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Agricultural Finance 2011

Trends, Issues, and Challenges

Agriculture is and will remain, a major global building block in achieving the Millennium Development Goals. Recent statistics show that by 2050 at least a 70% increase in agricultural production will be required to feed the world, while climate change, soil degradation, and urbanization will reduce cultivable land areas.

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Rural and agricultural finance is among the most challenging fields of banking, which have notoriously been lagging behind in the overall development of financial systems. Earlier attempts during the 1960s and 1970s based on subsidized and directed agricultural credit did not achieve the desired results sustainably. Then, during the 1980s and 1990s, the attention of the governments and donors shifted away from agricultural credit toward overall financial systems development and microcredit. Financial liberalization and the closure of agricultural development banks led to a contraction of rural and agricultural finance in many parts of the developing world, which has not yet been fully reversed by new entrants.

Although there has been significant progress in the overall financial system’s development since then, large segments of the rural population remain without access to essential financial services, such as loans for productive and consumptive purposes, deposit facilities, payment services, and insurance. Even the ‘microfinance revolution has had limited impact in rural areas and has largely bypassed the agricultural sector. Moreover, existing rural financial services are often of low quality and do not respond adequately to the demand of diverse rural markets.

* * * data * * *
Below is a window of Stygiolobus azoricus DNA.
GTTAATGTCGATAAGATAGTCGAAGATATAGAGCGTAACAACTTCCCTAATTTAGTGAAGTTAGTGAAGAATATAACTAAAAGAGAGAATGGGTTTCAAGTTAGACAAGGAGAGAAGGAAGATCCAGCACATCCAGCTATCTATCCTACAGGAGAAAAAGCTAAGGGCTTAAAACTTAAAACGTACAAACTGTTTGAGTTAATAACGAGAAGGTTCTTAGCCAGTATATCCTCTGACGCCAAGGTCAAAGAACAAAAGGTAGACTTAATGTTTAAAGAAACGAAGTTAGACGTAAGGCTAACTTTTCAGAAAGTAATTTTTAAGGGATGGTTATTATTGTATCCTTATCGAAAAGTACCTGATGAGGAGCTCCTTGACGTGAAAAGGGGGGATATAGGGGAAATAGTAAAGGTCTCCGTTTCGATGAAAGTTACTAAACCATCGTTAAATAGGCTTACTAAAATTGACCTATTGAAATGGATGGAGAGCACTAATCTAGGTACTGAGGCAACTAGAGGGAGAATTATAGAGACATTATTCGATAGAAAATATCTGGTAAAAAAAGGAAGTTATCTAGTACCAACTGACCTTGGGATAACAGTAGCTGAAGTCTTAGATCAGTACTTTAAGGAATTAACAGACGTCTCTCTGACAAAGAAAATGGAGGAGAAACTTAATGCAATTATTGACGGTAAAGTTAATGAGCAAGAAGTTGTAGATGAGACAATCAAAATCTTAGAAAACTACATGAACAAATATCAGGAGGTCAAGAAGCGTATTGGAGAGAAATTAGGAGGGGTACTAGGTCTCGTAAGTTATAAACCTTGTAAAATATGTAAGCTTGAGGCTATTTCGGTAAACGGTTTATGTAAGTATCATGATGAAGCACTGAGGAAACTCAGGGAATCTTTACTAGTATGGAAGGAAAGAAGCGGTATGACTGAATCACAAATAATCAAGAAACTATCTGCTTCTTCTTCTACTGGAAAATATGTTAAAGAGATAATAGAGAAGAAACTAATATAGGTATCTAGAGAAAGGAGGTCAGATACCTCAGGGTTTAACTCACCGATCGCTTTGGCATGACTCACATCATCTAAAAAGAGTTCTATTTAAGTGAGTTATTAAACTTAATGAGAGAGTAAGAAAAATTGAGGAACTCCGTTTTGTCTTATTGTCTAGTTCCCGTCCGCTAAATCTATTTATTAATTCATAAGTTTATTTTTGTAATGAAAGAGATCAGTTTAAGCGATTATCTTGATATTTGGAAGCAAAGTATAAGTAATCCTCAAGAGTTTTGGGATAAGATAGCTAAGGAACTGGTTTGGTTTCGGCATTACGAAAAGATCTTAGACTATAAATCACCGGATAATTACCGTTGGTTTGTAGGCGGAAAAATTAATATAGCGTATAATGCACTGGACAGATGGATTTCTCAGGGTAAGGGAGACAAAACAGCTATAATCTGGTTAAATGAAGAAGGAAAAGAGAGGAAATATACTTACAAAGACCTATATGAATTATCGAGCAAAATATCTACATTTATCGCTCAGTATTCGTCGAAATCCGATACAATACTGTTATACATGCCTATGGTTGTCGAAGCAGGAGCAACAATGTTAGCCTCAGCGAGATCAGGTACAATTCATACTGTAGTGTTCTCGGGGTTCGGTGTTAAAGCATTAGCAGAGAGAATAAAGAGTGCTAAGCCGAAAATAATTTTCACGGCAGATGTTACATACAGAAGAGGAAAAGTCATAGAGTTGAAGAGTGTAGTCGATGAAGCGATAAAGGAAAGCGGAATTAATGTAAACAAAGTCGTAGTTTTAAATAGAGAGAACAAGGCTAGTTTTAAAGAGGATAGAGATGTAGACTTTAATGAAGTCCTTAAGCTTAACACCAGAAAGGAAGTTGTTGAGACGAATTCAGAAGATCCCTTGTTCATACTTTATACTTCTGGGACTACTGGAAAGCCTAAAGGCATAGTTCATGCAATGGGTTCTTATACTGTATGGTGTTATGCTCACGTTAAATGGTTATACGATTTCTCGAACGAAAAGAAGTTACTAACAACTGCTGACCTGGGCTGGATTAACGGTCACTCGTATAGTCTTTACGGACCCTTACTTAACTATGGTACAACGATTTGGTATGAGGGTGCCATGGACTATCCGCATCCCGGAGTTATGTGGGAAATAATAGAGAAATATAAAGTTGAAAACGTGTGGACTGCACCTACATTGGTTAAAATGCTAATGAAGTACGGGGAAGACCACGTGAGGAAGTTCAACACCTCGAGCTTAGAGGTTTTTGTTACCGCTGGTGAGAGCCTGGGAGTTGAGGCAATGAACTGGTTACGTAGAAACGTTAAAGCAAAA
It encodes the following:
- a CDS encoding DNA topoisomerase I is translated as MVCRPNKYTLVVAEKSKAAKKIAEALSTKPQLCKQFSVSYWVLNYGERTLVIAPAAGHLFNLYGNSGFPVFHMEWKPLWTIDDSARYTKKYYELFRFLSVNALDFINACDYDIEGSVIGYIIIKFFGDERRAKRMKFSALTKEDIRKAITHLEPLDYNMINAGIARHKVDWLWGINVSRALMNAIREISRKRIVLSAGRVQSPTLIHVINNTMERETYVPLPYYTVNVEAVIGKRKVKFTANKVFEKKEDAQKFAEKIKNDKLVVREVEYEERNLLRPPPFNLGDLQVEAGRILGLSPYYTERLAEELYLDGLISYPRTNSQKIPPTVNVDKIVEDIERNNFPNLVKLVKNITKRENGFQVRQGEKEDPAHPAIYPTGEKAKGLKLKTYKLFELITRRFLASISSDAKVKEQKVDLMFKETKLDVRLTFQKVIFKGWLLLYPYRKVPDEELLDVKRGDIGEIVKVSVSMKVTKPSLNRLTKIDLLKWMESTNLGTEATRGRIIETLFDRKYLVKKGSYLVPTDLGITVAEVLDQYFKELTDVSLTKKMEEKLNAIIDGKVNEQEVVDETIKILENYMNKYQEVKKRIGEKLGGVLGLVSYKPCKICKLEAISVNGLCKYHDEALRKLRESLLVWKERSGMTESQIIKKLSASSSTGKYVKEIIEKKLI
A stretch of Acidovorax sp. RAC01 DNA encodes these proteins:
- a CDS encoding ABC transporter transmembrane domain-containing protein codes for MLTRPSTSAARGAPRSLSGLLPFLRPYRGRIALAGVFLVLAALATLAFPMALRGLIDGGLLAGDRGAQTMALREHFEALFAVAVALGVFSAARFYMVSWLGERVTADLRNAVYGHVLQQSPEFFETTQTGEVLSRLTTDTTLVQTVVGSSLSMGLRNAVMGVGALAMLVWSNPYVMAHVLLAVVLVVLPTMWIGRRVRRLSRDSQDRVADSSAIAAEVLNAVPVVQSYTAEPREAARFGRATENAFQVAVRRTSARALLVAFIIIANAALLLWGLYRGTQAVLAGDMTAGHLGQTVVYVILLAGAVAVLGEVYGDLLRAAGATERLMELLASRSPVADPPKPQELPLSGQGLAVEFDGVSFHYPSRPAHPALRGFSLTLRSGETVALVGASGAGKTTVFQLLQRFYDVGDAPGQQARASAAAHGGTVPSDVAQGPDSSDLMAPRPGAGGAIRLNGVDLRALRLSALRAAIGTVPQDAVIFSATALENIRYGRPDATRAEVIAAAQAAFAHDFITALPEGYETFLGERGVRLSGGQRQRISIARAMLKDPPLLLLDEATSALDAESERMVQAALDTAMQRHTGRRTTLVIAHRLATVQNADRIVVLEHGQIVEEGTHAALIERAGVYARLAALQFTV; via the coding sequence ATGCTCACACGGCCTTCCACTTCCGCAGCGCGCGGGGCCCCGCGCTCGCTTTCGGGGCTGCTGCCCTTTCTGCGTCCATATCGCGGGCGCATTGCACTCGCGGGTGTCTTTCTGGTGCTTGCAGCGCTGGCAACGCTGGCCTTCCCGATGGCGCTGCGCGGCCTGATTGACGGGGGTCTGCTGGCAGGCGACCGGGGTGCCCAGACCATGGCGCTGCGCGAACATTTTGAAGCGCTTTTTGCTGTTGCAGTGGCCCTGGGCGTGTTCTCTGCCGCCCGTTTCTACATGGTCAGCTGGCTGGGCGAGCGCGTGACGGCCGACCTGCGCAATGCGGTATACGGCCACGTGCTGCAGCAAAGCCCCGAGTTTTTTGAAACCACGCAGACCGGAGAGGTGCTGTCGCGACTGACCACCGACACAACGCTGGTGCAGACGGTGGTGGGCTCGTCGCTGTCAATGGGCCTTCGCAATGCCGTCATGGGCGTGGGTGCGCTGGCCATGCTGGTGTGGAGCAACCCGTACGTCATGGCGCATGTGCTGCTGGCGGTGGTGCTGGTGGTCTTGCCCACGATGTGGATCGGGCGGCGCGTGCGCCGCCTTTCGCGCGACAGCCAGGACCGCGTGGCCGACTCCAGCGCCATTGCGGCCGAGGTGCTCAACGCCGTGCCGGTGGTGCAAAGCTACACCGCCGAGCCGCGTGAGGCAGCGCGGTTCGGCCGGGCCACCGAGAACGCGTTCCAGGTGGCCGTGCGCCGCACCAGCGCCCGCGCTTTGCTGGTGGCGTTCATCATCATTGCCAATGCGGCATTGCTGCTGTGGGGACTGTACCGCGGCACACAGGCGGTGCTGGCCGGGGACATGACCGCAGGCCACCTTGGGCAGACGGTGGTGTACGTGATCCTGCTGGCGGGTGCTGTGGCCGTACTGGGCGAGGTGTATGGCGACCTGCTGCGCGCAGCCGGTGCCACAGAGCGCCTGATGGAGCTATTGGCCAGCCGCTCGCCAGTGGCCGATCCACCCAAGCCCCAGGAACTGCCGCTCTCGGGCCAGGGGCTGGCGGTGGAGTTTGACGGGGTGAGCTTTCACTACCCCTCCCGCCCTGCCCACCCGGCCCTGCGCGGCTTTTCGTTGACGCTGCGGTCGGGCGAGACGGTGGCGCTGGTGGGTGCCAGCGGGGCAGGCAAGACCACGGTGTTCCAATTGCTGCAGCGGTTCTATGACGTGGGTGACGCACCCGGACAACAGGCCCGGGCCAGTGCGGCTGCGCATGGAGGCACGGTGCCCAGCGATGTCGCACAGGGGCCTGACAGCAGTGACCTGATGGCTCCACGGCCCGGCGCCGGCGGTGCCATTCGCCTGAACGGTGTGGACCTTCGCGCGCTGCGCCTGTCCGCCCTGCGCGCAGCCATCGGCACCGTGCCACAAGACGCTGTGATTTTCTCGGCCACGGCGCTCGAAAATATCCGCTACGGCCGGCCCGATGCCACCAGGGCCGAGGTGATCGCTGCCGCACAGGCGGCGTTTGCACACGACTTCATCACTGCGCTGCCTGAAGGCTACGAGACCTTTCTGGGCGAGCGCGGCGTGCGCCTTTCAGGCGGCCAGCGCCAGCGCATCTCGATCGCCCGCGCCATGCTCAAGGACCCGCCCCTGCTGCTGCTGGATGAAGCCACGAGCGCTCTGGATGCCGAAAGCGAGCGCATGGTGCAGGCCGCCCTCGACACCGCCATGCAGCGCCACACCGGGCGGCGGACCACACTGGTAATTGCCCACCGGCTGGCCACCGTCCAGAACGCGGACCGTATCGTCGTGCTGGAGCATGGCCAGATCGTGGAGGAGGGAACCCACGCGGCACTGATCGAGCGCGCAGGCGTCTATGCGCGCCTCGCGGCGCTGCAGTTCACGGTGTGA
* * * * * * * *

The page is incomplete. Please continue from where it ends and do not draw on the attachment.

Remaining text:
Given the importance of the rural economy and the agricultural sector for economic growth and poverty reduction, rural and agricultural finance are now being widely acknowledged as the main frontiers of financial systems development. Moreover, the recent food price crisis forcefully evidenced the consequences of decades of underinvestment in agriculture and rural infrastructure. Given that about 70% of the poor in the developing world still live in rural areas, rural and agricultural development is essential for achieving the Millennium Development Goals. Finance has an important role to play as it helps rural households and enterprises in making productive investments, smoothing consumption, managing risks, and coping with shocks.